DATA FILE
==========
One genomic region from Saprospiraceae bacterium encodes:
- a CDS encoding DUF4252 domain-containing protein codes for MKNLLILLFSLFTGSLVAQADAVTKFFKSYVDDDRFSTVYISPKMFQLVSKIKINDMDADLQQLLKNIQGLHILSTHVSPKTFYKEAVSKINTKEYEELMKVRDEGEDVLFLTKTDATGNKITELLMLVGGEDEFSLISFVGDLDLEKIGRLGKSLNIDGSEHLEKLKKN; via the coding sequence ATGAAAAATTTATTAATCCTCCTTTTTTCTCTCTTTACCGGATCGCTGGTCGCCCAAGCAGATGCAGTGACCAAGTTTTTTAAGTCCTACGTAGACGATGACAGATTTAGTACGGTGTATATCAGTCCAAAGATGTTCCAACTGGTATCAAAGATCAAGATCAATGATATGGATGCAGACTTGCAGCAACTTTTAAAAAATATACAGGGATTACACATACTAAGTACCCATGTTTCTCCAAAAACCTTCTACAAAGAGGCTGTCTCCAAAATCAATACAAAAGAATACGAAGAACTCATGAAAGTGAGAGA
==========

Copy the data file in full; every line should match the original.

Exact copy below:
One genomic region from Saprospiraceae bacterium encodes:
- a CDS encoding DUF4252 domain-containing protein codes for MKNLLILLFSLFTGSLVAQADAVTKFFKSYVDDDRFSTVYISPKMFQLVSKIKINDMDADLQQLLKNIQGLHILSTHVSPKTFYKEAVSKINTKEYEELMKVRDEGEDVLFLTKTDATGNKITELLMLVGGEDEFSLISFVGDLDLEKIGRLGKSLNIDGSEHLEKLKKN; via the coding sequence ATGAAAAATTTATTAATCCTCCTTTTTTCTCTCTTTACCGGATCGCTGGTCGCCCAAGCAGATGCAGTGACCAAGTTTTTTAAGTCCTACGTAGACGATGACAGATTTAGTACGGTGTATATCAGTCCAAAGATGTTCCAACTGGTATCAAAGATCAAGATCAATGATATGGATGCAGACTTGCAGCAACTTTTAAAAAATATACAGGGATTACACATACTAAGTACCCATGTTTCTCCAAAAACCTTCTACAAAGAGGCTGTCTCCAAAATCAATACAAAAGAATACGAAGAACTCATGAAAGTGAGAGA